Using postman-echo's delay for my own application

Hi there!

I’ve been working with postman for a while and love it - I’ve also been using some of the postman-echo’s delay to do some tests. I’ve been working on a project in Twilio Studio that requires us to wait for a while before moving on to something else - we can’t really do this easily or at scale without invoking an API that waits a couple of seconds before returning - I thought, why not use postman-echo! is a great example.

Now I’m on the forum to see whether the postman-echo delay is appropriate for our own uses - we’d be working with the delay functionality on up to max around a hundred concurrent invocations, but likely to be much less on average, with us only using the system for part of the day.

Is this ok? I feel like the servers can handle it but I’m wondering on a couple of things:

  • Are the servers up 24/7, and if so, is there any chance the API will not work at any point?
  • Does this violate any terms of using the API (using it in my own environment for work)

Currently, the alternatives would be to deploy and run my own service, however having yet another thing to maintain is not appetizing right now.

Let me know if there’s any more information you need!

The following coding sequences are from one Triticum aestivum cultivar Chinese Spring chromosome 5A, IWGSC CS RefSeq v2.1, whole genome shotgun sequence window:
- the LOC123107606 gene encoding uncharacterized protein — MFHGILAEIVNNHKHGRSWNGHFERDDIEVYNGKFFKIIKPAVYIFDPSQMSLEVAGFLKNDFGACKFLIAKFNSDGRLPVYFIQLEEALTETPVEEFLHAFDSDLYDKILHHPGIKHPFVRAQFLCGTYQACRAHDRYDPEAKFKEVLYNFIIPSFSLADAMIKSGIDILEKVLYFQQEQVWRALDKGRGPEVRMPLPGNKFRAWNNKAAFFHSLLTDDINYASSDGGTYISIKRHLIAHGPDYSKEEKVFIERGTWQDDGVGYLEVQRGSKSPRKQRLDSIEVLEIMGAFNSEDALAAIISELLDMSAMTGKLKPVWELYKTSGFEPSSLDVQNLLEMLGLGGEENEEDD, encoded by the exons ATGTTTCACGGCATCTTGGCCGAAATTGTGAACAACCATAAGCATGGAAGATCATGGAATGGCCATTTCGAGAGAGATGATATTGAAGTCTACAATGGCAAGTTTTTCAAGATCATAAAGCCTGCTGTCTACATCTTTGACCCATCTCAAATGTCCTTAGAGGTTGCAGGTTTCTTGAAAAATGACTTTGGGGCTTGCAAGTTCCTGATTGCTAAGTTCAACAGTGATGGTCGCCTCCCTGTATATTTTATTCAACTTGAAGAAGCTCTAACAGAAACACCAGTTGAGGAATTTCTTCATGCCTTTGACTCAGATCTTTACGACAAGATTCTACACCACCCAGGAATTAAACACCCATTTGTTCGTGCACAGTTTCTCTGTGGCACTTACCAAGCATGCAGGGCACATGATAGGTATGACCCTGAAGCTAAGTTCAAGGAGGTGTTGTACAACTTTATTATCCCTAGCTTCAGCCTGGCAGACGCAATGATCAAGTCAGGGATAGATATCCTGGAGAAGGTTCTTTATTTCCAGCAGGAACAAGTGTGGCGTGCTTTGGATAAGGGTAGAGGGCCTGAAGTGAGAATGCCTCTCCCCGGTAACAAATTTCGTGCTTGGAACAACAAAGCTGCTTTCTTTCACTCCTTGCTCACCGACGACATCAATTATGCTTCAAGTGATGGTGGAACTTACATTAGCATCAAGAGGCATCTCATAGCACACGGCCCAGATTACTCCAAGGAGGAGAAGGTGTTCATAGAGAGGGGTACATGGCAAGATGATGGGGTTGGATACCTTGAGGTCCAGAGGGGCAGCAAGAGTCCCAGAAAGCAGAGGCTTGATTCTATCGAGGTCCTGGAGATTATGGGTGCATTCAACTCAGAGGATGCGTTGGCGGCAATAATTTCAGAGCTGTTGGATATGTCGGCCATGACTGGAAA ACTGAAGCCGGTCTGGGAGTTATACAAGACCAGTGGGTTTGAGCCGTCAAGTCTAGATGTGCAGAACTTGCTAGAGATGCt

Why connect your test infrastructure to a 3rd party service for which there is no guarantee.

Why not add a delay in your own script, with something like:

setTimeout(() => {}, 3000);

Hi vdesba :slight_smile:

As mentioned in my question I’m working with Twilio Studio, which does have its own way of invoking our own Javascript in the form of Twilio Functions. This is what I was using previously but the functions are capped at 30 concurrent executions. Having long-running functions increases the risk that we’ll have more than 30 functions running and get a 429 Too Many Requests error with the function not invoking (and therefore causing a problem with our flow.

HTTP requests, however, have no limit on concurrency and I can make as many as I like, which is why I’m looking for ways to use them to wait like this. Postman-echo’s delay API seems like a good choice for this, provided the criteria I posted in the question are met.

It would be nice to be able to rely on the postman-echo API instead of having to make my own service which has the same functionality, but I don’t want to use postman without asking here in case there’s a reason not to, hence my question. :slight_smile:

All the best,